Regen Brisbane/Meeanjin is working in collaboration with The Australian Earth Laws Alliance (AELA) and The Shady Lanes Project, on a pilot project to transform a streetscape in Brisbane into a cooler, greener, walkable neighbourhood with Council-planted street trees and predominantly local native understory, in accordance with the Brisbane City Council Verge Garden Guidelines.
- Plants will be predominantly native plants indigenous to the region grown for habitat and soil health.
- These gardens support street trees that are planted and maintained by Council – roots must not be disturbed and trunks must be clear of mulch or soil buildup.
- This is slow, low-impact gardening for biodiversity – with no herbicides or pesticides.
This project will offer residents a community building opportunity, as households will be invited to meet and discuss the planting projects. Green spaces often act as neighbourhood meeting points, connecting communities and bringing people together.
Improved Mental health and wellbeing – walkable streets, active transport, connection to nature, cooler suburbs, increasing incidental interaction in street reduces loneliness. (ref)
Urban vegetation can reduce average maximum peak daily temperatures by up to 1.8°C and night-time temperatures by up to 2.3°C.32 A 0.1ºC reduction in peak daily temperature has been found to lower death rates by an average of 3%.3. (Temperature check: Greening Australia’s warming cities – Australian Conservation Foundation)
Employees of Social Enterprise contract
We will engage with local Social Enterprises that make business decisions which support an inclusive and just community as well as a sustainable environment. Our project will help create job opportunities and new training opportunities for those who have been excluded.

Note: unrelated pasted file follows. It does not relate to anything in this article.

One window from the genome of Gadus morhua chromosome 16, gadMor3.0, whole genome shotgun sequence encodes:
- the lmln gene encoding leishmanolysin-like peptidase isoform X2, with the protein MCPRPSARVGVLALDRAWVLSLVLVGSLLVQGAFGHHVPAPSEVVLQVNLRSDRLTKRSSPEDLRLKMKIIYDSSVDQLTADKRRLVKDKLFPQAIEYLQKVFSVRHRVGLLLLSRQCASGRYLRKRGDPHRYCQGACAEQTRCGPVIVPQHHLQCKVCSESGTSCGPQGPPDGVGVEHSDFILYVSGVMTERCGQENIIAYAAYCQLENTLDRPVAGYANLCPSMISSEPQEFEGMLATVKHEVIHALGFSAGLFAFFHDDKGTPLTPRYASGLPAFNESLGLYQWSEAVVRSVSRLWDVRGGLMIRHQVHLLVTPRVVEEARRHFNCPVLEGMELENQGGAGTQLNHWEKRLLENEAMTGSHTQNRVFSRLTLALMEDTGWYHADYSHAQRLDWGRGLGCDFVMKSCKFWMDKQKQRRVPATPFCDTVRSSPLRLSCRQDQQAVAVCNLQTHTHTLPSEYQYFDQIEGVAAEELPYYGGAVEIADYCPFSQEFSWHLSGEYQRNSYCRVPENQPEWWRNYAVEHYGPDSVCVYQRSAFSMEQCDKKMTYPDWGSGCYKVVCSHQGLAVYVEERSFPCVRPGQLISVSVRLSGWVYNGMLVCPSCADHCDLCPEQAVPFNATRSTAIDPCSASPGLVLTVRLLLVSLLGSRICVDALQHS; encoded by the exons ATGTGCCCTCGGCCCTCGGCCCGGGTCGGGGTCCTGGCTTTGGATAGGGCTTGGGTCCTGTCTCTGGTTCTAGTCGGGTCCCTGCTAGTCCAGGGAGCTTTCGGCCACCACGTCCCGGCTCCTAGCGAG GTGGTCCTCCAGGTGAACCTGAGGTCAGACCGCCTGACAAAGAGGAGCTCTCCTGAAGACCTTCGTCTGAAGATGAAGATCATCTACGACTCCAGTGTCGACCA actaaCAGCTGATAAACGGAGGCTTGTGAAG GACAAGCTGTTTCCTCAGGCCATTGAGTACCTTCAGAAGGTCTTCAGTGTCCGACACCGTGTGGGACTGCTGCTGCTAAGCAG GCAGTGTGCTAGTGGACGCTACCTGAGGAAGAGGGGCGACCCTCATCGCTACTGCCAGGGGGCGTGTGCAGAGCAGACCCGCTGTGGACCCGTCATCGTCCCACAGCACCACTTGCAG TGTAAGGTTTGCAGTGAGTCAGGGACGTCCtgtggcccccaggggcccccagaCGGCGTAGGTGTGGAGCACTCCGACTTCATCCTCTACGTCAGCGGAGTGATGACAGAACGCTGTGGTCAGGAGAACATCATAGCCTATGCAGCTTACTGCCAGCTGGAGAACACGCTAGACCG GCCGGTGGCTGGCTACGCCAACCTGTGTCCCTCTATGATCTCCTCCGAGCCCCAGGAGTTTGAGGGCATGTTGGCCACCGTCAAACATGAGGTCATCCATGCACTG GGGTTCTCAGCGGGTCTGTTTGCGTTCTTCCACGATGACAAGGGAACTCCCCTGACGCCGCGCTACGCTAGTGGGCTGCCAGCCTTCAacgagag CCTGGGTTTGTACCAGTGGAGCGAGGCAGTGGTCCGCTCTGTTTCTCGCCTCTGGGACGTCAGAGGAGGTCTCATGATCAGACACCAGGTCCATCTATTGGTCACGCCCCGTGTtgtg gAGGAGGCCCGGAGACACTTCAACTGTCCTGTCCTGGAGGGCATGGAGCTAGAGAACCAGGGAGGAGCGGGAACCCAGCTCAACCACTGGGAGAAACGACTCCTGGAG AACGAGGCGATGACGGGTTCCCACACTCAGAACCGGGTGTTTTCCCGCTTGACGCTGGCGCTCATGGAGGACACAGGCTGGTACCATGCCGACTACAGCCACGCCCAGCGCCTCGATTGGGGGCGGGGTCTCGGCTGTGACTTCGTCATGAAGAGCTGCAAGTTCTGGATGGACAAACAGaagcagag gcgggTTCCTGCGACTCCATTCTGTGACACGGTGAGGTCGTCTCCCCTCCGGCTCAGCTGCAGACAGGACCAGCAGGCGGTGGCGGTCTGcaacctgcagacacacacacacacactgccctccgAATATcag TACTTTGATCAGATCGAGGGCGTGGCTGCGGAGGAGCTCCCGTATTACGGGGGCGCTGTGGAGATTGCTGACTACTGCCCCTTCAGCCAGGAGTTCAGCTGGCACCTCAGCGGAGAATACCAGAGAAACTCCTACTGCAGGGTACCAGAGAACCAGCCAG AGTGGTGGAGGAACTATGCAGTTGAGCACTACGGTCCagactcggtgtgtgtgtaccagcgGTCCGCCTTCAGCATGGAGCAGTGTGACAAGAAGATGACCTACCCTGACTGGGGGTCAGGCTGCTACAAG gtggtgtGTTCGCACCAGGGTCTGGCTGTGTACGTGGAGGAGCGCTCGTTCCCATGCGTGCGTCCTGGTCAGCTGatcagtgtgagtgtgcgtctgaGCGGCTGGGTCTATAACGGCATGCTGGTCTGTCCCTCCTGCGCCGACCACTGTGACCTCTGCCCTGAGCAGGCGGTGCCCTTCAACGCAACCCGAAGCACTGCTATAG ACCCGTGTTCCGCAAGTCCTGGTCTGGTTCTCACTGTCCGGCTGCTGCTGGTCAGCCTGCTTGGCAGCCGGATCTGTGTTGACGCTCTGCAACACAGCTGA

Green spaces such as verge gardens can form corridors for wildlife, reconnecting habitat and attracting native birds, lizards, and insects.
Native plants will also increase soil biodiversity.
Working together on regenerative projects such as this will strengthen social and environmental infrastructure that, in turn, will make communities more resilient when dealing with the effects of climate change and biodiversity loss.
Households involved in the pilot project will benefit from connecting with their neighbours, beautifying their verge spaces and connecting with people across Regen Brisbane.
Leafy urban suburbs can reduce projected daily hospital admission rates for dehydration and heatstroke by 15% and 30%, respectively.
Green infrastructure slows and reduces immediate stormwater loads that infrastructure receives.79,80. It reduces strain on the drainage systems by reducing flow speeds and volume and so reduces the average annual damage to infrastructure.
(Temperature check: Greening Australia’s warming cities – Australian Conservation Foundation)
- a more connected, healthy and biodiverse natural landscape within certain areas of the city that was previously identified as deficient.
- strengthened community connection to local place.
- strengthened ecological, social, cultural and economic infrastructure that is more resilient to crisis events.
- resident-maintained nature strips support the health of street trees at no cost to council
- increased tree canopy in cities helps tackle the urban heat island effect, cooling the suburbs and reducing air-conditioning bills
- more diverse habitat for native wildlife and pollinators
- opportunities for city dwellers to engage with nature close to home as part of daily life, giving physical and mental health benefits
- cooler and more pleasant walkways encourage walking and active transport, giving health benefits and reducing emissions
- reduction in green waste and emissions from mowers
- reducing rainwater runoff from urban areas into the stormwater system
- improving the soil health and sequestering some carbon
- Vegetation acts as a carbon sink, converting carbon dioxide to oxygen through the process of photosynthesis. This reduces the amount of carbon dioxide in the atmosphere, helping to mitigate the impacts of climate change.
- Number of trees and plant species on completion and one year after.
- Survey of residents before and after. Qualitative surveys will be used to measure what participating residents think, learn and share about the project, before and after (social impact)
- Stories about the project published on Shady Lanes website and social media, Regen Brisbane website and social media.
- Individual Verge Garden stories on the Shady Lanes website in the Banyo/Nudgee category
- Increased number of similar and interconnecting projects led by Regen Brisbane/Meeanjin and by the Shady Lanes Project
- Number of people joining our networks and being active participants in similar projects.
- A full life cycle assessment of the project will be included in an Evah Institute Impact Statement. Evah Institute will measure and publish the outcomes for most of these metrics for the project.